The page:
• to ensure that the allocation of time, attention, and resources in schools attends equitably to all children – and that the divisions and segregation created by tracking and similar practices are challenged

  • to mobilize the resources of foundations and people of good will to tackle the festering issues that America has been dealing with since its inception – when slavery was legalized, African Americans were defined as 3/5s of a person, Native Americans were massacred and driven at gunpoint across the country in the Trail of Tears, and students of color were segregated by law – and later by redlining and other racist customs. It is time for Teach-Ins at every school.”

Professor Darling-Hammond went on to explain that there is much more we also need to do to confront and change every strand of institutionalized racism and intolerance that are embedded in our schools in order to really create a more equitable and just education system and society. But explicitly teaching tolerance must be a building block right now. All children must know that adults expect them to understand the difference between right and wrong. Children who feel afraid at school must know that adults will help keep them safe. Children who are doing the bullying must know that adults will not allow the next generation to grow up steeped in more hate.

In his last Christmas sermon, Dr. Martin Luther King, Jr. said, “The Christmas hope for peace and goodwill toward all men can no longer be dismissed as a kind of pious dream of some utopia. If we don’t have good will toward men in this world, we will destroy ourselves by the misuse of our own instruments and our own power . . .”

“Love is understanding, creative, redemptive good will toward all men. And I think this is where we are, as a people, in our struggle for racial justice . . . We must never let up in our determination to remove every vestige of segregation and discrimination from our nation, but we shall not in the process relinquish our privilege to love. I’ve seen too much hate to want to hate, myself , and I’ve seen hate on the faces of too many sheriffs, too many white citizens’ councilors, and too many Klansmen of the South to want to hate, myself; and every time I see it, I say to myself, hate is too great a burden to bear.” Hate is a burden our children cannot and should never have to carry. And it is a deep blemish on what it means to be an American. Love must always trump hate.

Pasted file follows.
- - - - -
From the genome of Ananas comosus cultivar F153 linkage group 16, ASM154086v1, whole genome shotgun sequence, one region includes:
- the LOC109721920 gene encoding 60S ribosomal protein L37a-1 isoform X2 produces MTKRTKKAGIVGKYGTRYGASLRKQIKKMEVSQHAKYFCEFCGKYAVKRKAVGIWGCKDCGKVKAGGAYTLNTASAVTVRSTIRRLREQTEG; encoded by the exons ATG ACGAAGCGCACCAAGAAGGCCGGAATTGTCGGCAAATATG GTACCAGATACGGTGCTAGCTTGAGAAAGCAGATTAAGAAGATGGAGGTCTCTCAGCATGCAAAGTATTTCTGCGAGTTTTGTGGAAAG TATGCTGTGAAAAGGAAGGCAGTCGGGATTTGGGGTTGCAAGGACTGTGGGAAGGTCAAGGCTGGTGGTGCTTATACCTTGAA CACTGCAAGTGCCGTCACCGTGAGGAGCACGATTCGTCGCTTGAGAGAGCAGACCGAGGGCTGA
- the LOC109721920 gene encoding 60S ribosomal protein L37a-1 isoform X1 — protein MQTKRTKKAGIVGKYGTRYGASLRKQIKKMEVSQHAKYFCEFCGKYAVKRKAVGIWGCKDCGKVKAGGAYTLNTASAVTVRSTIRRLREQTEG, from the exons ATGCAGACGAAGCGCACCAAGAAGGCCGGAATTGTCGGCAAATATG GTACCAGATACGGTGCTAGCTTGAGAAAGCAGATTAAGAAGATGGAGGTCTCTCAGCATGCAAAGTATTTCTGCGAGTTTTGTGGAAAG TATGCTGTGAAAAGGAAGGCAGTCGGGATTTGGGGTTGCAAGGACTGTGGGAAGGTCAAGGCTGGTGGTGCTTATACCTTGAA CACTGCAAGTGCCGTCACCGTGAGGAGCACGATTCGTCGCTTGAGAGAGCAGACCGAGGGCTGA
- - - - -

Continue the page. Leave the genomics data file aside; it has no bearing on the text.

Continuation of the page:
Marian Wright Edelman is President of the Children's Defense Fund whose Leave No Child Behind® mission is to ensure every child a Healthy Start, a Head Start, a Fair Start, a Safe Start and a Moral Start in life and successful passage to adulthood with the help of caring families and communities. For more information go to

Mrs. Edelman's Child Watch Column also appears each week on The Huffington Post.

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Enter this word: Change

Here's what others have said:

Submitted by annamarie at: June 3, 2017
I think it is bad enough having children make those remarks but to have also teachers make those remarks about the children in their classroom, is unjustified. in my community two middle school teachers made a racist remark on face book about migrant children and to top it off the principal said they had not violated the school code of conduct. I was undignified. As educators we are committed to making the learning environment into a welcoming community for all our children. If as teachers make those remarks what can we expect from children.

Submitted by Christine at: May 9, 2017
thank you for your leadership, Mrs. Edelman

Submitted by Ching Goya at: December 13, 2016
Let us pray that we may always be reminded of the story of creation - WE ALL CAME FROM ONE COUPLE - created by the One and Only God !

Submitted by Lynn at: December 13, 2016